There was someone, or, actually, two people he had to see.

In Japan, work comes first. And last. And, really, in between too.

Japanese society’s pride in craftsmanship and dedication to the group means that your profession is almost always supposed to be a priority, and putting something else before it usually warrants an apology. For example, recently Japanese Twitter user @nappa decided to stop by Daichi, an udon noodle restaurant in Tokyo’s Takadanobaba neighborhood, for dinner. When he got there, though, there was a hand-written sign on the door from the owner, saying they wouldn’t be open that night.

Ordinarily, this would be an unhappy development for anyone who was craving noodles, but even if @nappa had to walk away with an empty stomach, he had a smile on his face too.

The sign reads:

“I sincerely apologize to our customers who have come all the way here, but we will be closed tonight, due to a personal matter.

My wife gave birth to a healthy baby, and I need to take tonight off so that I can go back to Fukuoka to tell her thank you, and that I love her.

I am sorry for the inconvenience.”

If you know much about Japanese geography, you might be wondering why the restaurant owner’s wife was in Fukuoka, which is on the other side of the country from Tokyo. In Japan, it’s tradition for expectant mothers to go back to their hometowns and stay with their parents for the last part of their pregnancy, which seems to be what Daichi’s wife did, which meant he had a long trip to make to see them.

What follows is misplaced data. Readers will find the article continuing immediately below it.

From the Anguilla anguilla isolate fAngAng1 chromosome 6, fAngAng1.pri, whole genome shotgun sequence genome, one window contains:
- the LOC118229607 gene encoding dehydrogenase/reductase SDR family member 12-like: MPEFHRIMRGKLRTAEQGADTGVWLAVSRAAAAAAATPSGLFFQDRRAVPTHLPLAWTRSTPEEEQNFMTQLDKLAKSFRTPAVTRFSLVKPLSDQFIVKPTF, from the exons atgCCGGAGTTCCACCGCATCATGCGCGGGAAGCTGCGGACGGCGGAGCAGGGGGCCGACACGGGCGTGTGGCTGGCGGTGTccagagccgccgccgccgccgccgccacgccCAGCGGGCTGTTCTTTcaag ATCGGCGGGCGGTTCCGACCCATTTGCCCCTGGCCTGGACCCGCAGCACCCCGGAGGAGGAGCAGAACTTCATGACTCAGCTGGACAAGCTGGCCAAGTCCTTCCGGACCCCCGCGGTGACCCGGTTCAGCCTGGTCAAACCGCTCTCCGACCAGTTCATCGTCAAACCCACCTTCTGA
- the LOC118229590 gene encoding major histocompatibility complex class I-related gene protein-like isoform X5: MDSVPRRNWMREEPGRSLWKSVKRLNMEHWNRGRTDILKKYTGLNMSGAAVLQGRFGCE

In a culture where men are often hesitant to express affection for the women in their lives, the owner’s unabashed display of love for his wife touched the hearts of online commenters, whose reactions included:

“Hurry up and tell her! There’s no way anyone will think badly of you for this.”
“What a wonderful husband. No objections to closing up early.”
“I’m 100-percent sure the food at this place tastes great.”
“I’m going to have to remember to say ‘Congratulations!’ next time I eat there.”
“You can tell how excited he was while writing the sign, since he used the wrong kanji for ‘tonight’ and ‘wife.’”

One understanding would-be customer even penciled in a message of their own at the bottom of the notice, writing “Congratulations! So, was it a boy or a girl?”, and thanks to a tweet from the new mother herself, we know.

“Hello, @nappa! This is Kaori Abe, the wife of the owner of Daichi Udon in Takadanobaba,” her tweet begins. “[Thanks to the tweet] so many people have been messaging me to say ‘Congratulations,’ and I’m so happy. I gave birth to a healthy 3,810-gram (8-pound, 6-ounce) girl.”

▼ Daichi’s delicious-looking tempura udon

“It was a very difficult birth,” Abe continues, “but as soon as I saw your tweet, all of my fatigue vanished! I apologize to everyone who was unable to eat at the restaurant, but I look forward to seeing and talking with you the next time I’m there,” she says, though it sounds like customers will be OK if they don’t see her, or her husband, for a while as they spend time with the new addition to their family.

Related: Daichi
Source: Twitter/@nappa via Jin
Top image: Daichi
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Follow Casey on Twitter, where Takadanobaba is one of his very favorite places in the whole world.